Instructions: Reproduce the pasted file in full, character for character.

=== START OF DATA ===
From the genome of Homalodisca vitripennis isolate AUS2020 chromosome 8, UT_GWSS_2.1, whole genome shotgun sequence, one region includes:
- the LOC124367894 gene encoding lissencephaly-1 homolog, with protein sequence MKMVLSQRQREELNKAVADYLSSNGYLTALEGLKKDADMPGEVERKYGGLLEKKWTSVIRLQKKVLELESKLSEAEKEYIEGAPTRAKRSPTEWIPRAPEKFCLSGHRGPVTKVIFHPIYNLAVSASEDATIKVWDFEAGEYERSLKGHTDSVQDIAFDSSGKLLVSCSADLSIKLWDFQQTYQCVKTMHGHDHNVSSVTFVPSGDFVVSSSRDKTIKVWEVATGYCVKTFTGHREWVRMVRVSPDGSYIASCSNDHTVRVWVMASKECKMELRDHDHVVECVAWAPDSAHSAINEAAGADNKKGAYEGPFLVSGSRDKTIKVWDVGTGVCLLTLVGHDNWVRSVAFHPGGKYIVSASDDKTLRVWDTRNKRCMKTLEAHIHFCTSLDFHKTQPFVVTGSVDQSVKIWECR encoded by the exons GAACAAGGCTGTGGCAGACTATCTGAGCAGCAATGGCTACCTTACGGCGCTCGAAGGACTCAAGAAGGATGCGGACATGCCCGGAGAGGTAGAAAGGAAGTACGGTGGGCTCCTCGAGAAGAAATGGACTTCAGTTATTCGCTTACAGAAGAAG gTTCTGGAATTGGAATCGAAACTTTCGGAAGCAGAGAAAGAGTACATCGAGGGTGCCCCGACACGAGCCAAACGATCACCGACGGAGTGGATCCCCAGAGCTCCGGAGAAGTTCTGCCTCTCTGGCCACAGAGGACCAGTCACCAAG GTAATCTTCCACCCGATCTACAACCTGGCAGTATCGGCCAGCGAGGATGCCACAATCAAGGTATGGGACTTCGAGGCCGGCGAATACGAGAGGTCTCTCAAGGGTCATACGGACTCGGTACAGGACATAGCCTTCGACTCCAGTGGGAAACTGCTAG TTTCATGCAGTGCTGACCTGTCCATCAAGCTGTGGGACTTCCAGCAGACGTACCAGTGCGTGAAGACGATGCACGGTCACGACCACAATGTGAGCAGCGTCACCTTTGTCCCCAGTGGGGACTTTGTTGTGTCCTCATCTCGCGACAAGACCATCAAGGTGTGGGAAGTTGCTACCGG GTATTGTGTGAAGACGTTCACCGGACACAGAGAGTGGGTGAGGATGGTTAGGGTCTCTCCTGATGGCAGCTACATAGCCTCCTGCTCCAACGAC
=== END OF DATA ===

From the genome of Homalodisca vitripennis isolate AUS2020 chromosome 8, UT_GWSS_2.1, whole genome shotgun sequence, one region includes:
- the LOC124367894 gene encoding lissencephaly-1 homolog, with protein sequence MKMVLSQRQREELNKAVADYLSSNGYLTALEGLKKDADMPGEVERKYGGLLEKKWTSVIRLQKKVLELESKLSEAEKEYIEGAPTRAKRSPTEWIPRAPEKFCLSGHRGPVTKVIFHPIYNLAVSASEDATIKVWDFEAGEYERSLKGHTDSVQDIAFDSSGKLLVSCSADLSIKLWDFQQTYQCVKTMHGHDHNVSSVTFVPSGDFVVSSSRDKTIKVWEVATGYCVKTFTGHREWVRMVRVSPDGSYIASCSNDHTVRVWVMASKECKMELRDHDHVVECVAWAPDSAHSAINEAAGADNKKGAYEGPFLVSGSRDKTIKVWDVGTGVCLLTLVGHDNWVRSVAFHPGGKYIVSASDDKTLRVWDTRNKRCMKTLEAHIHFCTSLDFHKTQPFVVTGSVDQSVKIWECR encoded by the exons GAACAAGGCTGTGGCAGACTATCTGAGCAGCAATGGCTACCTTACGGCGCTCGAAGGACTCAAGAAGGATGCGGACATGCCCGGAGAGGTAGAAAGGAAGTACGGTGGGCTCCTCGAGAAGAAATGGACTTCAGTTATTCGCTTACAGAAGAAG gTTCTGGAATTGGAATCGAAACTTTCGGAAGCAGAGAAAGAGTACATCGAGGGTGCCCCGACACGAGCCAAACGATCACCGACGGAGTGGATCCCCAGAGCTCCGGAGAAGTTCTGCCTCTCTGGCCACAGAGGACCAGTCACCAAG GTAATCTTCCACCCGATCTACAACCTGGCAGTATCGGCCAGCGAGGATGCCACAATCAAGGTATGGGACTTCGAGGCCGGCGAATACGAGAGGTCTCTCAAGGGTCATACGGACTCGGTACAGGACATAGCCTTCGACTCCAGTGGGAAACTGCTAG TTTCATGCAGTGCTGACCTGTCCATCAAGCTGTGGGACTTCCAGCAGACGTACCAGTGCGTGAAGACGATGCACGGTCACGACCACAATGTGAGCAGCGTCACCTTTGTCCCCAGTGGGGACTTTGTTGTGTCCTCATCTCGCGACAAGACCATCAAGGTGTGGGAAGTTGCTACCGG GTATTGTGTGAAGACGTTCACCGGACACAGAGAGTGGGTGAGGATGGTTAGGGTCTCTCCTGATGGCAGCTACATAGCCTCCTGCTCCAACGAC